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Sep 2021

Egypt: Insurance federation recommends ways to avoid claims leakage

Source: Middle East Insurance Review | Jul 2021

The Insurance Federation of Egypt (IFE) has recommended to member companies ways to stem claims leakage. These include establishing a proper claims system, undertaking basic report analysis and using advanced tools such as predictive analytics.
 
In a released recently weekly bulletin the IFE said that staunching the leakage of claims is an important way to reduce the cost of risks to which insurers are exposed. It is also a way for them to differentiate themselves from competitors.
 
Given that compensation claims form the largest component of an insurance company’s expense base, insurers can improve their profitability by reducing unnecessary claims or claims leakage, reported Amwal Al-Ghad citing the IFE.
 
Claims leakage is due to a number of reasons including failures in existing processes (whether manual or automated), ineffective claims processing, incorrect/wrong payment of claims, the result of human error such as poor decision-making, customer service or fraud.More specifically, the IFE said that there are three main situations leading to claims leakage. The first is the failure to detect fraudulent or exaggerated claims, resulting from the limited effectiveness of fraud database engines, in addition to the failure to recognise indications gathered from previous fraudulent claims. Assessment of fraud and corruption risks, as well as monitoring of the ethical culture, are lacking. There are also limited mechanisms for reporting suspicions and dealing with fraud that is discovered or suspected.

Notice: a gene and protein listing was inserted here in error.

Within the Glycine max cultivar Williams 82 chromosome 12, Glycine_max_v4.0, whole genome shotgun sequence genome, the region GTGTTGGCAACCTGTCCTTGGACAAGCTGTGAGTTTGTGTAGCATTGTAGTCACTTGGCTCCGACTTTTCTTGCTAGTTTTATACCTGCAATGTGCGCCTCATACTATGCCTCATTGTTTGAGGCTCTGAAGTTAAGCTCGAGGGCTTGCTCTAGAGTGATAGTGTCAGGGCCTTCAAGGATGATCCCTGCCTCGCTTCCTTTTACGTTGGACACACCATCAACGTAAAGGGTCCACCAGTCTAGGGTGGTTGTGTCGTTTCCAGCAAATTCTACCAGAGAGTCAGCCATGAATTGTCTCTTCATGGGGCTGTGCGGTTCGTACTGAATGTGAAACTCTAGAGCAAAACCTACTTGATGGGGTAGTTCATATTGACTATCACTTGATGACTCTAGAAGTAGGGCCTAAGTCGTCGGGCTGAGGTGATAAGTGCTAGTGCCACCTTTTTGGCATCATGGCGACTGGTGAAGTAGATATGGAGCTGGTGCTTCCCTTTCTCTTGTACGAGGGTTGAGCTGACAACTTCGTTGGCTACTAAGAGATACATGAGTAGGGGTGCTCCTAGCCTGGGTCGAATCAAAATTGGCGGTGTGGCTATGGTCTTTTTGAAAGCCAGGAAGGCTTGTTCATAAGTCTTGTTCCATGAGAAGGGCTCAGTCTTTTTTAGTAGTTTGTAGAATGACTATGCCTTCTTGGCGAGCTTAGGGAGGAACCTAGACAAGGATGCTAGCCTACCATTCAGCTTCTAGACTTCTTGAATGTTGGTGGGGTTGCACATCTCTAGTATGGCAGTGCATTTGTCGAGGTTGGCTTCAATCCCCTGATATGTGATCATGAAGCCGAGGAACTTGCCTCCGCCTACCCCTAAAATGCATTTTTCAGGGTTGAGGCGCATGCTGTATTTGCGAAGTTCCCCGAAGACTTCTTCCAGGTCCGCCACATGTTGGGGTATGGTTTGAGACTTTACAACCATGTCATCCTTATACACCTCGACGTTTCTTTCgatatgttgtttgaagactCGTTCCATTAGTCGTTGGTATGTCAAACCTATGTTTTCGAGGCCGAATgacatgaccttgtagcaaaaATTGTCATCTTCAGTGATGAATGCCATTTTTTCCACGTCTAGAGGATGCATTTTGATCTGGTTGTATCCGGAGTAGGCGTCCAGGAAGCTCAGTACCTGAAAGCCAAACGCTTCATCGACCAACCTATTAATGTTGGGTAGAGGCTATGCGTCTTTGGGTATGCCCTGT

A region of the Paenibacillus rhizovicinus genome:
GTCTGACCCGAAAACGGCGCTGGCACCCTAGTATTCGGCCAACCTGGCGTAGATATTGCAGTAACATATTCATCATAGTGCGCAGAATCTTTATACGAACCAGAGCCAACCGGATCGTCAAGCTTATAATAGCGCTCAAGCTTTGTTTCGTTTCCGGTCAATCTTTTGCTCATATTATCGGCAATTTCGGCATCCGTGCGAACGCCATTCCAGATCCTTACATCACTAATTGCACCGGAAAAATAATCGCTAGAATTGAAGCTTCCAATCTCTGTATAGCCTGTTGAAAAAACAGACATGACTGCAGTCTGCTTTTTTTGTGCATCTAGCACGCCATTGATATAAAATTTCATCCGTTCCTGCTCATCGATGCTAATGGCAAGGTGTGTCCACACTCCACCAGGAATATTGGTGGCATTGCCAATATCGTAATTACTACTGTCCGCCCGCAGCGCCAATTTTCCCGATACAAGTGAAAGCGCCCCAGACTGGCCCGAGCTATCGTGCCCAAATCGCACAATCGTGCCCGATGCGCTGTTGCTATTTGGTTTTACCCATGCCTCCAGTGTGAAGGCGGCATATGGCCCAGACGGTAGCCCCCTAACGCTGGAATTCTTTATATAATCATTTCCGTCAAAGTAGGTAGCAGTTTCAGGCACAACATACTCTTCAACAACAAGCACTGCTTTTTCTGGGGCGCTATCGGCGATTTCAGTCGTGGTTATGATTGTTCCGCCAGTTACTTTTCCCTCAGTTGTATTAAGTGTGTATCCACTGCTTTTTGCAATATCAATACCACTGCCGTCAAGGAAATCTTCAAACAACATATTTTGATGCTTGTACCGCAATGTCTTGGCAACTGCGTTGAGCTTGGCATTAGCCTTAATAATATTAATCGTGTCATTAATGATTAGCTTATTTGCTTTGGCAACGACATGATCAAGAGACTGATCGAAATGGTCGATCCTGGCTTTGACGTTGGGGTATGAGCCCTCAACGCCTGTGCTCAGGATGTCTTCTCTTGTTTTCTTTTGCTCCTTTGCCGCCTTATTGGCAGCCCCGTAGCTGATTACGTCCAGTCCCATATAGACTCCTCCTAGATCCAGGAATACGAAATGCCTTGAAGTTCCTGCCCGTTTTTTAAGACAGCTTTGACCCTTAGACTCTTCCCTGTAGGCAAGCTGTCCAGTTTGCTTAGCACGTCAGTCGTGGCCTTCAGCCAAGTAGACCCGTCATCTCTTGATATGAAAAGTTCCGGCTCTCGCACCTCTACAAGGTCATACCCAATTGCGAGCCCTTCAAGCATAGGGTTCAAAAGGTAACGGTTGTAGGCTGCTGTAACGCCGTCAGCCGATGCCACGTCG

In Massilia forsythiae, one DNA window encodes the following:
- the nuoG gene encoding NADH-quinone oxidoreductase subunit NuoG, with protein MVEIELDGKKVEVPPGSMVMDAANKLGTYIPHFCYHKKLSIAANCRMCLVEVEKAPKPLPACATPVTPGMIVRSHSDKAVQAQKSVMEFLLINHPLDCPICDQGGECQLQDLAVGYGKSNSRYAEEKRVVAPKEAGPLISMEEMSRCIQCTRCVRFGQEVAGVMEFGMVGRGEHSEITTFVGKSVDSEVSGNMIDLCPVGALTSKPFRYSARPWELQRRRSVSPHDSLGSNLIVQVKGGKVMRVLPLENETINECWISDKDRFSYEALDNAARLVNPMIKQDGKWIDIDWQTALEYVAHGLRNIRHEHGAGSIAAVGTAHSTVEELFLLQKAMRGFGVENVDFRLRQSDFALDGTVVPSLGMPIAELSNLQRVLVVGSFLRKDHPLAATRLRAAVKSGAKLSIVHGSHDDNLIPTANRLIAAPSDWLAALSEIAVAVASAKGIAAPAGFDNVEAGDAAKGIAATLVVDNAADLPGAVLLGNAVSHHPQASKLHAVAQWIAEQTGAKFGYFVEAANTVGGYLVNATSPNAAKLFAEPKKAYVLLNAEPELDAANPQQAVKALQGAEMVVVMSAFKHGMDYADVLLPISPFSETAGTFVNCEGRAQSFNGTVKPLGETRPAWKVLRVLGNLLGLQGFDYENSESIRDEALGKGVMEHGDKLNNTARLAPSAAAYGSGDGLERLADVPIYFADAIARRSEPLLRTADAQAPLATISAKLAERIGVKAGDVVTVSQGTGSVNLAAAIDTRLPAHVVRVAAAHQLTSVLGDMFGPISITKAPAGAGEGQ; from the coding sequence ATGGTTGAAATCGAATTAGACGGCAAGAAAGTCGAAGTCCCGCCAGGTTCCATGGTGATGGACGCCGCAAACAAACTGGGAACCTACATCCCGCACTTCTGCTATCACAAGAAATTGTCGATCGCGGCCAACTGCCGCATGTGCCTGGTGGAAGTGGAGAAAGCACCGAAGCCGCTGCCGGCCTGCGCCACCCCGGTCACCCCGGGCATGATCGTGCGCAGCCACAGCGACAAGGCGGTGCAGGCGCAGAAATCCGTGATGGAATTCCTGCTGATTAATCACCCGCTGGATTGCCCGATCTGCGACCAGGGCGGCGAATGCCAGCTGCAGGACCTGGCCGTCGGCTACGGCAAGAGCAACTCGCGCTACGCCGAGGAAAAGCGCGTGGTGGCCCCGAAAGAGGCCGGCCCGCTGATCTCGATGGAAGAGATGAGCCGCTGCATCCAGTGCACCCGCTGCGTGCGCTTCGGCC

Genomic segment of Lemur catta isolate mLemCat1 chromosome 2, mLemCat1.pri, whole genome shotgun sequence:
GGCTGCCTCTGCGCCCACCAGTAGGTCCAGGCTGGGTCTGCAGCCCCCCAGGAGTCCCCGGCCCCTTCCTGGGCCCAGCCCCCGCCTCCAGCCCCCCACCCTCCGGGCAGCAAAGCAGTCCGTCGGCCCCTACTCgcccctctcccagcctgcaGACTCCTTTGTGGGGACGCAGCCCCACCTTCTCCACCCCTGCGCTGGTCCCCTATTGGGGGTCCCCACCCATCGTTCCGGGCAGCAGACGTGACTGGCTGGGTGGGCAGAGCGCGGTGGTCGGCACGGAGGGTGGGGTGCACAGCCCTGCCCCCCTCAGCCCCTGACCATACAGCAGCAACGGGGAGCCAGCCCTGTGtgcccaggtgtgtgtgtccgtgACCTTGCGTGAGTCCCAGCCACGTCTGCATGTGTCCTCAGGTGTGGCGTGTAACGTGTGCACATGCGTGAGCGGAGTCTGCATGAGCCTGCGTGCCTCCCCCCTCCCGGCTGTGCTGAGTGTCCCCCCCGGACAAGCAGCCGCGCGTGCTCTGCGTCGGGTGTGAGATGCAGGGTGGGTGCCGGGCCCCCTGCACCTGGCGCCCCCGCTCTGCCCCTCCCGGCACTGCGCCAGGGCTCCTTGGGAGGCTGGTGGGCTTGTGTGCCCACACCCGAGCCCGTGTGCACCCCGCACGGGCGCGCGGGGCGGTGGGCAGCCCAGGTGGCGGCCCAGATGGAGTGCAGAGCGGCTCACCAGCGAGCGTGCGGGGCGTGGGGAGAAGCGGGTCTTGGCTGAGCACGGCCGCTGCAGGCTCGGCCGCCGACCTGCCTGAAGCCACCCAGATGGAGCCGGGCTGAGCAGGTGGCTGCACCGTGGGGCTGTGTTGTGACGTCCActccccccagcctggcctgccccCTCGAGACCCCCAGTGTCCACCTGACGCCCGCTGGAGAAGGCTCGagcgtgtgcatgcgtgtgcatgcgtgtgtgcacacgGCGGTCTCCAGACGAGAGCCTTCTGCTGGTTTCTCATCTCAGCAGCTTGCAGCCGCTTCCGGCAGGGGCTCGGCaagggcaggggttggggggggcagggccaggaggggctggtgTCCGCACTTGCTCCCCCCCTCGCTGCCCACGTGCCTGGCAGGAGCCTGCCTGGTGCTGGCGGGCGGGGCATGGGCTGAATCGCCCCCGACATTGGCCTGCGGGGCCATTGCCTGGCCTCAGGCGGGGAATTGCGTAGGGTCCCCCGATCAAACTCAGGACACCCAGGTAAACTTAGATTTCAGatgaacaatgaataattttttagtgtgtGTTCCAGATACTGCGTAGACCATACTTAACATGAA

The second is errors in payments made to claimants, caused by inappropriate, disparate or isolated data systems that are not connected to other systems, the lack of experience of employees and inadequate quality assurance, as well as excessive reliance on manual processes where there is a high potential for human error. There is also a lack of appropriate training for employees and assigning claims processing to staff who lack the appropriate skills or knowledge.
 
The third situation is insufficient documentation after the completion of investigations, as well as poor communication with stakeholders, in addition to the lack of solution planning before claims arise. Furthermore, there could be inconsistencies in how different employees process claims and determine the compensation amount.
 
The bulletin said, “The independent nature of claims processing is a contributing factor behind leakages. Those responsible for analysing and evaluating claims apply their own judgment in assessing individual claims. They are free to prioritise tasks and implement them as they see fit.”
 
The situation is exacerbated by the high volume of claims and the pressure on insurers to process claims quickly, as well as the lack of clarity of vision among those in charge of the claims management process. M 
 
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